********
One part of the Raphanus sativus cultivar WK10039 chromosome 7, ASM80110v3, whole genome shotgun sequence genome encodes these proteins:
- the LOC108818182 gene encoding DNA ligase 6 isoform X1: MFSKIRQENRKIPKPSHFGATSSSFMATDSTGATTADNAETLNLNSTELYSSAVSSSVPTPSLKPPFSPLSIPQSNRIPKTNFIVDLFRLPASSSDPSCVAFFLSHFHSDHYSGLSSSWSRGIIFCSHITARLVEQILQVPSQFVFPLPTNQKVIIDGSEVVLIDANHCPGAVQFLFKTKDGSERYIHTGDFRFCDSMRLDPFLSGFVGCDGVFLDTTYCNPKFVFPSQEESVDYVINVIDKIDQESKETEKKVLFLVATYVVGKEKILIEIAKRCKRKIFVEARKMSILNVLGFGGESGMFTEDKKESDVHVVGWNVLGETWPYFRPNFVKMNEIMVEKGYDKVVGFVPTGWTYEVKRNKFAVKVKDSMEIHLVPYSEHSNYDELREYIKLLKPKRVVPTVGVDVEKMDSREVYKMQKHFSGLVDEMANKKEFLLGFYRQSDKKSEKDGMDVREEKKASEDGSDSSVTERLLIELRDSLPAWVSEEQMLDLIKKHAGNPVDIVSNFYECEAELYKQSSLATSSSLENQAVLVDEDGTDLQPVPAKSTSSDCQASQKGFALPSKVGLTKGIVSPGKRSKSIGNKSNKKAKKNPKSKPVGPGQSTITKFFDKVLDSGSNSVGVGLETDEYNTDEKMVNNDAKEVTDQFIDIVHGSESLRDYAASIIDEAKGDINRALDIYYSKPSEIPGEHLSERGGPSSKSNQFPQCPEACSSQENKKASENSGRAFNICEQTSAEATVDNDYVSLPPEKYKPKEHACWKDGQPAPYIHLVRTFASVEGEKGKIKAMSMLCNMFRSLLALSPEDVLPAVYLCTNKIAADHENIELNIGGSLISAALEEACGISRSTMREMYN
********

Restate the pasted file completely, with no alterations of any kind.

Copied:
One part of the Raphanus sativus cultivar WK10039 chromosome 7, ASM80110v3, whole genome shotgun sequence genome encodes these proteins:
- the LOC108818182 gene encoding DNA ligase 6 isoform X1: MFSKIRQENRKIPKPSHFGATSSSFMATDSTGATTADNAETLNLNSTELYSSAVSSSVPTPSLKPPFSPLSIPQSNRIPKTNFIVDLFRLPASSSDPSCVAFFLSHFHSDHYSGLSSSWSRGIIFCSHITARLVEQILQVPSQFVFPLPTNQKVIIDGSEVVLIDANHCPGAVQFLFKTKDGSERYIHTGDFRFCDSMRLDPFLSGFVGCDGVFLDTTYCNPKFVFPSQEESVDYVINVIDKIDQESKETEKKVLFLVATYVVGKEKILIEIAKRCKRKIFVEARKMSILNVLGFGGESGMFTEDKKESDVHVVGWNVLGETWPYFRPNFVKMNEIMVEKGYDKVVGFVPTGWTYEVKRNKFAVKVKDSMEIHLVPYSEHSNYDELREYIKLLKPKRVVPTVGVDVEKMDSREVYKMQKHFSGLVDEMANKKEFLLGFYRQSDKKSEKDGMDVREEKKASEDGSDSSVTERLLIELRDSLPAWVSEEQMLDLIKKHAGNPVDIVSNFYECEAELYKQSSLATSSSLENQAVLVDEDGTDLQPVPAKSTSSDCQASQKGFALPSKVGLTKGIVSPGKRSKSIGNKSNKKAKKNPKSKPVGPGQSTITKFFDKVLDSGSNSVGVGLETDEYNTDEKMVNNDAKEVTDQFIDIVHGSESLRDYAASIIDEAKGDINRALDIYYSKPSEIPGEHLSERGGPSSKSNQFPQCPEACSSQENKKASENSGRAFNICEQTSAEATVDNDYVSLPPEKYKPKEHACWKDGQPAPYIHLVRTFASVEGEKGKIKAMSMLCNMFRSLLALSPEDVLPAVYLCTNKIAADHENIELNIGGSLISAALEEACGISRSTMREMYN